How do Bail Hearings Work in Minnesota?
Not too long ago, I represented a client whose bail was set at $75,000 after he was arrested on an outstanding warrant. He could put his hands on $5,000, not enough for a bond. I knew my client wasn’t a flight risk—that’s why I agreed to represent him. And I knew something else: how the law works and what judges really care about when they set bail.
How is Bail Determined in Minnesota?
Minnesota’s constitution, unlike the federal government’s, guarantees the absolute right to bail. Judges know that decisions surrounding bail will be part of any case they hear, and those decisions are part of a judge’s preparation for any criminal case.
When deciding where to set bail, judges consider the severity of both the offense and of the punishment should the defendant be found guilty. They also consider the defendant’s physical condition and financial resources, and of course they weigh the likelihood of the defendant appearing at trial as required.
Too often, I see other attorneys in Minnesota fumble their bail hearings. A compelling story and a stalwart denial of the charges just aren’t enough. Judges need to weigh each defendant’s story against the law. Appealing to precedent can help influence a judge’s decision; insisting on a defendant’s innocence will not.
The Benefits of Staying Up to Date
The recent Minnesota Supreme Court case of State v. Martin is an especially effective point of reference in bail hearings. This decision established that prosecutors cannot appeal to public safety as a reason for requesting high bail if there was a significant delay in charging the defendant. After all, if they really believed that public safety was at issue, they would have acted swiftly to remove the defendant from society. In Martin, prosecutors waited only a month, but that was enough time to undermine their claim that bail should be set high in the name of public safety.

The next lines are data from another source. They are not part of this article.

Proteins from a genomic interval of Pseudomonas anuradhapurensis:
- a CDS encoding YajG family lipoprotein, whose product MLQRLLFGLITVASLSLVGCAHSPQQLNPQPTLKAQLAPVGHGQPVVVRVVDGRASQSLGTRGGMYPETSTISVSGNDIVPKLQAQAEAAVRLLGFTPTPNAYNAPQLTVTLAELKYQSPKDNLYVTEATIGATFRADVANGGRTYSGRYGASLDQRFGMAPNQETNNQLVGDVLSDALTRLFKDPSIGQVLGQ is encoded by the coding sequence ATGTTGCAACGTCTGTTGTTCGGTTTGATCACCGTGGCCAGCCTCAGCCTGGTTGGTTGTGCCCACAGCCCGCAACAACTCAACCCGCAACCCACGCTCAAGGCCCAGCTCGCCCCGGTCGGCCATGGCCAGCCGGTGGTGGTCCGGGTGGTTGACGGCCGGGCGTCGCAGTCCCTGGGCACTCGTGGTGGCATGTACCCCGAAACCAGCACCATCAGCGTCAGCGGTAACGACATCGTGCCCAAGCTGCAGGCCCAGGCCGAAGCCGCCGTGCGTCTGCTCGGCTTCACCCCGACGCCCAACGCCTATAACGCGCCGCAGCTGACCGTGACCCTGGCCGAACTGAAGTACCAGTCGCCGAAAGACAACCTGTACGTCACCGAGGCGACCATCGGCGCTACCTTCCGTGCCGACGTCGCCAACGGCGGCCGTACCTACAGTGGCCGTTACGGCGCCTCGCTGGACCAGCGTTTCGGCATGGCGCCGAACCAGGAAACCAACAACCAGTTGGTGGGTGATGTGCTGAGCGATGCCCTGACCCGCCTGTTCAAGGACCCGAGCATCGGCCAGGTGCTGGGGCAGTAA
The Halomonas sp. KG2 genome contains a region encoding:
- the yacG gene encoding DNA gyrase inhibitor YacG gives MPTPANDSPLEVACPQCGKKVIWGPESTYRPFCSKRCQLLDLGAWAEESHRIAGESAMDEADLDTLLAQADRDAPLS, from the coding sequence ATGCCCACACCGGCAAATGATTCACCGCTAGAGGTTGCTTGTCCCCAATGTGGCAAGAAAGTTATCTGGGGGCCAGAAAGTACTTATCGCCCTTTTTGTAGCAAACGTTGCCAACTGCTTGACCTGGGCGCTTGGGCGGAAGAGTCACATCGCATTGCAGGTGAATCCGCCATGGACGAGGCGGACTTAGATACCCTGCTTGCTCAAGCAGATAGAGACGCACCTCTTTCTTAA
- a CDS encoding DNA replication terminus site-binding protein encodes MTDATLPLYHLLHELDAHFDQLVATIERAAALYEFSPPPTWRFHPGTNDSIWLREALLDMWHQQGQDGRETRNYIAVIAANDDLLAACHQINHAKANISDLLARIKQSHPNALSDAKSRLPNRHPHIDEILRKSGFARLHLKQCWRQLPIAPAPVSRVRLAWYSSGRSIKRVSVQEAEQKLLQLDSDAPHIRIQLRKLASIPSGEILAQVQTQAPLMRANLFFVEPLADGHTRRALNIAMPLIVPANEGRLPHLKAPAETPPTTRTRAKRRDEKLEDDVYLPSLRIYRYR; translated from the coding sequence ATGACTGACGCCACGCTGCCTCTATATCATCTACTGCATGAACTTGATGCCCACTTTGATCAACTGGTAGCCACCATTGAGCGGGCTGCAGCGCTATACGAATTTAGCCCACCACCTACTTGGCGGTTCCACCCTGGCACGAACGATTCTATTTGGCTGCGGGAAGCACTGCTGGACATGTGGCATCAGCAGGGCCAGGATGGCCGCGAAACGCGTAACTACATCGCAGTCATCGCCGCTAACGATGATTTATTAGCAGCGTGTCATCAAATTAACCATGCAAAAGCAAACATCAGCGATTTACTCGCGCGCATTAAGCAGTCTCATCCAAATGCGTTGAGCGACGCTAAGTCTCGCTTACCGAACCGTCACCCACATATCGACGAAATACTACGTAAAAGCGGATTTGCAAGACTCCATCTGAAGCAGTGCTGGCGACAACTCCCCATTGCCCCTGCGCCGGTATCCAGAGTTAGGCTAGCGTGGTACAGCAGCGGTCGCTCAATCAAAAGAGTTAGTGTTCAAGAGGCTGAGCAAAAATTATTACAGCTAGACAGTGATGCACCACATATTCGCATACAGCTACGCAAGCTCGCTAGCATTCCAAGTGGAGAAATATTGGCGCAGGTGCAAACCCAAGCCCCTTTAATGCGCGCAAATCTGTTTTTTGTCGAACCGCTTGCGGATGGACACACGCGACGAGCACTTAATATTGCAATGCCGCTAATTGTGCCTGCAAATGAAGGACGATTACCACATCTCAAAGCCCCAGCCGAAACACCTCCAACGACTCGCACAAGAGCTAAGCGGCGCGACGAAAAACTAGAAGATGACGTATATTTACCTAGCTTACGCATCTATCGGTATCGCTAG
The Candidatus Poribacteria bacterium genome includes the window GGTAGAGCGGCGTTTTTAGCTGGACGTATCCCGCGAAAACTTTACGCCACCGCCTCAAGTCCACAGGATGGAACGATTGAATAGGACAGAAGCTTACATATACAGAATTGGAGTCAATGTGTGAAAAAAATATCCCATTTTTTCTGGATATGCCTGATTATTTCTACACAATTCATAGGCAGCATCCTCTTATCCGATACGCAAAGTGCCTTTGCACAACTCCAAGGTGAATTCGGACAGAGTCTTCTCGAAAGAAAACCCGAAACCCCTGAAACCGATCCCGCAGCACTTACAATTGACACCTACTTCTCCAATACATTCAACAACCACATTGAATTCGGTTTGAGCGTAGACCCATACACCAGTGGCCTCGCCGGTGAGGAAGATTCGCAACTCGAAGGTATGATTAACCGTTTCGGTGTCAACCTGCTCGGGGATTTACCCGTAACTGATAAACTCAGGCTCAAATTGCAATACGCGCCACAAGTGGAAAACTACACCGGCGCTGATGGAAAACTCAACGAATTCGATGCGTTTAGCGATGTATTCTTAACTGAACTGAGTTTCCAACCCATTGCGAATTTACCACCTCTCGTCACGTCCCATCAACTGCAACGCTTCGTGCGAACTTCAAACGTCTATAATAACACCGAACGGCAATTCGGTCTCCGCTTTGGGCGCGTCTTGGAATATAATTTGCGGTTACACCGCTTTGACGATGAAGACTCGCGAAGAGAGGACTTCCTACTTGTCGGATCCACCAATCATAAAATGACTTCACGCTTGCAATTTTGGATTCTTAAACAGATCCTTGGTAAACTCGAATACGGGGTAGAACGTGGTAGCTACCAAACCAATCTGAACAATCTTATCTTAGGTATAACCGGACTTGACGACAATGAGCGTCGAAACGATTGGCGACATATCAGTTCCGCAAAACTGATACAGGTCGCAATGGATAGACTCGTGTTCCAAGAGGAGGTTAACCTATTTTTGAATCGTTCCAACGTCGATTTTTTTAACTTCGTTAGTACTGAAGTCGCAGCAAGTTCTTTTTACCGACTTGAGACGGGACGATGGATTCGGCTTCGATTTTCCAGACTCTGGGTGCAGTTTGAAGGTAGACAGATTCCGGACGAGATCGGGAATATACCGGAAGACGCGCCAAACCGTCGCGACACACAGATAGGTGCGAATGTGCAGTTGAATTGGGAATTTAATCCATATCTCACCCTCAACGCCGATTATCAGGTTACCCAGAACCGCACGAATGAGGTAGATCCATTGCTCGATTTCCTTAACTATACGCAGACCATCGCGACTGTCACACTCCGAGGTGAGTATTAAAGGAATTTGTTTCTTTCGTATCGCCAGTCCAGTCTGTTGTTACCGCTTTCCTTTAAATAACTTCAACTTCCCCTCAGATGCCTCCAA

I used Martin recently to argue that the state, which had waited a month to charge my client, had given up its right to claim that bail was necessary to ensure public safety. The prosecutor wasn’t familiar enough with the case to immediately see what was happening, but the judge knew exactly what I was getting at. It didn’t help the prosecutor’s case when they acknowledged that the police had received enough information to charge my client well over a month previously.
I argued successfully that the police are the prosecutor’s agents, and that the terms established by Martin had been satisfied by the delay in pressing charges. The judge saw things my way and reduced bail to $5,000, allowing my client to post a $500 bond.
Choose a Minnesota Attorney Who’ll be There for You
Prosecutors and defense attorneys alike can fall into comfortable habits. When the same arguments keep working, you stick with what you know. Until it doesn’t. I owe my clients better than that. The law is constantly evolving, and every time a case is decided, there’s a chance that it can give attorneys a powerful new way to support their clients. I stay up to date on the latest legal developments in Minnesota so that my clients have the full weight of the law on their side.
My approach takes a lot of reading and study, but it’s good for my clients—and good for me, too, for what that’s worth. In the case I discussed above, I spent a good deal of time and money putting up a successful opposition to the original level of bail. And I made up a good deal of that expense at the arraignment. Too many attorneys would rather not contest bail, letting their clients spend their last dollars on bail bonds. That’s not good for anyone. A good attorney will be there for you every step of the way, including at your bail hearing.